The method used by USEPA (2005) to select key studies for its Eco-SSLs is to review a number of published toxicological studies with appropriate quality, identify dose levels for each of several critical endpoints (e.g., growth, survival, or reproduction) and select a conservative NOAEL. Although USEPA (2005) methods follow an established protocol, the ERAs reviewed herein typically selected a TRV value from an established resource or identified a key study based on a literature review. ERAs either presented 1) no discussion of current toxicity literature and only reported the TRVs used in the risk assessment (24 of 56 [43%]), 2) a limited description of only the study supporting the TRV (14 of 56 [25%]), or 3) a rigorous evaluation of the toxicity literature provided in a toxicity (effects) profile (18 of 56 [32%]) for the chemicals of concern. Thus, document reviewers are not consistently provided the information necessary to verify the scientific judgments used in the ERA, and their implications for the risk characterization.

The ERAs in this database often selected TRVs based on different judgments of what constitutes the most relevant toxicological study, leading to a variety of TRV sources for the same chemical. For example, avian NOAEL TRVs for Cd in the database ranged from 0.08 to 7.3 mg × kg−1 × d−1 and were derived from multiple toxicity studies (White and Finley 1978; Leach et al. 1979; Cain et al. 1983), as well as the USEPA Eco-SSL TRV of 1.47 mg × kg−1 × d−1. Furthermore, Stanton et al. (2010) recently reviewed the USEPA Eco-SSL value for Cd and recommended an alternative NOAEL TRV of 0.7 mg × kg−1 × d−1 (derived from Mayack et al. [1981] using kidney histology as the critical endpoint). In another example, several studies have been selected as the point of departure for deriving mammalian TRVs for TCDD (Murray et al. 1979; Heaton et al. 1995; Tillitt et al. 1996; Hochstein et al. 1998, 2001), providing a range of TRV values (see Table 2).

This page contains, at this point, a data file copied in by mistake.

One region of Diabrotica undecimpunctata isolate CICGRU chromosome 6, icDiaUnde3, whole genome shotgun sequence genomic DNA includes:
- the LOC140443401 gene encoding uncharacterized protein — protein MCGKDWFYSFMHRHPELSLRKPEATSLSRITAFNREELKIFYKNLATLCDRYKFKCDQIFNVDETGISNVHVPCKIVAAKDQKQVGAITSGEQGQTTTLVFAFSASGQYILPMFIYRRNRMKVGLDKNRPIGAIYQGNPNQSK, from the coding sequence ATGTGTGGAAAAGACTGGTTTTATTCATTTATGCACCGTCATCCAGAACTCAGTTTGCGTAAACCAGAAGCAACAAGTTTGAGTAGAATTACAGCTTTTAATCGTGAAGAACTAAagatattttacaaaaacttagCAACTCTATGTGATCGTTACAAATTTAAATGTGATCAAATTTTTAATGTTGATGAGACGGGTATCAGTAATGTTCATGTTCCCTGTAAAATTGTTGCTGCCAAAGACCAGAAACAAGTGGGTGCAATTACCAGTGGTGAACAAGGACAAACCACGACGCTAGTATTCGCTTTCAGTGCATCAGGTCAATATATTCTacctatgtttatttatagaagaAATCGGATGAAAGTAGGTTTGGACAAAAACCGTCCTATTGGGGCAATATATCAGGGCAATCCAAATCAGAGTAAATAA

Blankenship et al. (2008) examined mammalian TCDD TRVs from many studies in a comprehensive review and noted a number of deficiencies that may lead to inappropriate conclusions about relevant adverse ecological effects if these TRVs are exceeded. These deficiencies included use of inappropriate species extrapolations, presence of cocontaminants in each of the studies on which the TRVs are based, different TCDD congener mixes between study exposures and site exposures, uncertainty in the toxicity equivalency factors used to adjust for potency differences among congeners, use of short-term studies on less sensitive live stages, and using nonecologically relevant endpoints as the basis for the TRV. This ERA review demonstrates the importance of critically evaluating and documenting the underlying toxicity studies used to derive TRVs; it was not always apparent in the published ERAs we reviewed whether this analysis had been completed.

Dose–response assessment

In some cases, risk assessors examine dose–response relationships and adopt TRVs based on point estimates other than a NOAEL or LOAEL (e.g., ED10). Dose–response metrics avoid the limitations in the NOAEL/LOAEL approach (see review by Allard et al. [2010]). However, a dose–response assessment was explored or conducted in only a small proportion of the ERAs (3 of 56 [5%]) in our database and only a few TRVs were estimated by this method (see Table 1). These dose–response assessments were typically applied in the detailed or baseline risk analyses to further refine ecological risks. For example, a dose–response analysis of dietary Pb in 3 ground-feeding songbird species recently was used to aid in the determination of preliminary remediation goals for the Coeur d'Alene River basin in Idaho and Washington (Sample et al. 2011). Although the calculated ED20 (9.9 mg × kg−1 × d−1) based on a multiparameter logistic model using data from a chicken reproduction study was higher than the reported LOAEL (3.52 mg × kg−1 × d−1) or NOAEL (0.35 mg × kg−1 × d−1), the resulting calculated soil preliminary remediation goal was comparable to clean up values previously derived for waterfowl and humans, and therefore considered appropriately protective of ground-feeding songbirds.